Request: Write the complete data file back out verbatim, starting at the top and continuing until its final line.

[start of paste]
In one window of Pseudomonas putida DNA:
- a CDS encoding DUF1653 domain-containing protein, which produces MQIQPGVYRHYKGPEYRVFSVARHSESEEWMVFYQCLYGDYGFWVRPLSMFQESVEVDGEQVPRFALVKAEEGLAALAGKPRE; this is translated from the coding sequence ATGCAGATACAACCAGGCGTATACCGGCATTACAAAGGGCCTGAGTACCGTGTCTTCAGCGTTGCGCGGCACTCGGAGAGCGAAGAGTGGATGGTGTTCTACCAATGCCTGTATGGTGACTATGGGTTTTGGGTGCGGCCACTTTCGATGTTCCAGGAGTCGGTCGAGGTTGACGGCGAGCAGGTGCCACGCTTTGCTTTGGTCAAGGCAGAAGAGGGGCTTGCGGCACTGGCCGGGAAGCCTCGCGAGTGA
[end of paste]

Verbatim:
In one window of Pseudomonas putida DNA:
- a CDS encoding DUF1653 domain-containing protein, which produces MQIQPGVYRHYKGPEYRVFSVARHSESEEWMVFYQCLYGDYGFWVRPLSMFQESVEVDGEQVPRFALVKAEEGLAALAGKPRE; this is translated from the coding sequence ATGCAGATACAACCAGGCGTATACCGGCATTACAAAGGGCCTGAGTACCGTGTCTTCAGCGTTGCGCGGCACTCGGAGAGCGAAGAGTGGATGGTGTTCTACCAATGCCTGTATGGTGACTATGGGTTTTGGGTGCGGCCACTTTCGATGTTCCAGGAGTCGGTCGAGGTTGACGGCGAGCAGGTGCCACGCTTTGCTTTGGTCAAGGCAGAAGAGGGGCTTGCGGCACTGGCCGGGAAGCCTCGCGAGTGA